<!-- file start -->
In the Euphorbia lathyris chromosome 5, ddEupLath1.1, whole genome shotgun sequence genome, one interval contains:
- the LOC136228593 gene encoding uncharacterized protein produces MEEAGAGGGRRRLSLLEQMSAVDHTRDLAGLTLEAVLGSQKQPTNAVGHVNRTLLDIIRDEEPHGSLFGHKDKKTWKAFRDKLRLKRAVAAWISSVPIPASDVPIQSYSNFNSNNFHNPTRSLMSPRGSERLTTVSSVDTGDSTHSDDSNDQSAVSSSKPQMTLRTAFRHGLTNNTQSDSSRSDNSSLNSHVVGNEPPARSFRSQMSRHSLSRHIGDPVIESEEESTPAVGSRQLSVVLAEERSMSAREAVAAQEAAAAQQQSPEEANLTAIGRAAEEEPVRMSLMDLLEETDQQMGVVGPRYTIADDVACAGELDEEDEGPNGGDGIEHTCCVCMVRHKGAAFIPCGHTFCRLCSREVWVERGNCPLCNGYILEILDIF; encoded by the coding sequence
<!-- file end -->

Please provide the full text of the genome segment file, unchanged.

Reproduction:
In the Euphorbia lathyris chromosome 5, ddEupLath1.1, whole genome shotgun sequence genome, one interval contains:
- the LOC136228593 gene encoding uncharacterized protein produces MEEAGAGGGRRRLSLLEQMSAVDHTRDLAGLTLEAVLGSQKQPTNAVGHVNRTLLDIIRDEEPHGSLFGHKDKKTWKAFRDKLRLKRAVAAWISSVPIPASDVPIQSYSNFNSNNFHNPTRSLMSPRGSERLTTVSSVDTGDSTHSDDSNDQSAVSSSKPQMTLRTAFRHGLTNNTQSDSSRSDNSSLNSHVVGNEPPARSFRSQMSRHSLSRHIGDPVIESEEESTPAVGSRQLSVVLAEERSMSAREAVAAQEAAAAQQQSPEEANLTAIGRAAEEEPVRMSLMDLLEETDQQMGVVGPRYTIADDVACAGELDEEDEGPNGGDGIEHTCCVCMVRHKGAAFIPCGHTFCRLCSREVWVERGNCPLCNGYILEILDIF; encoded by the coding sequence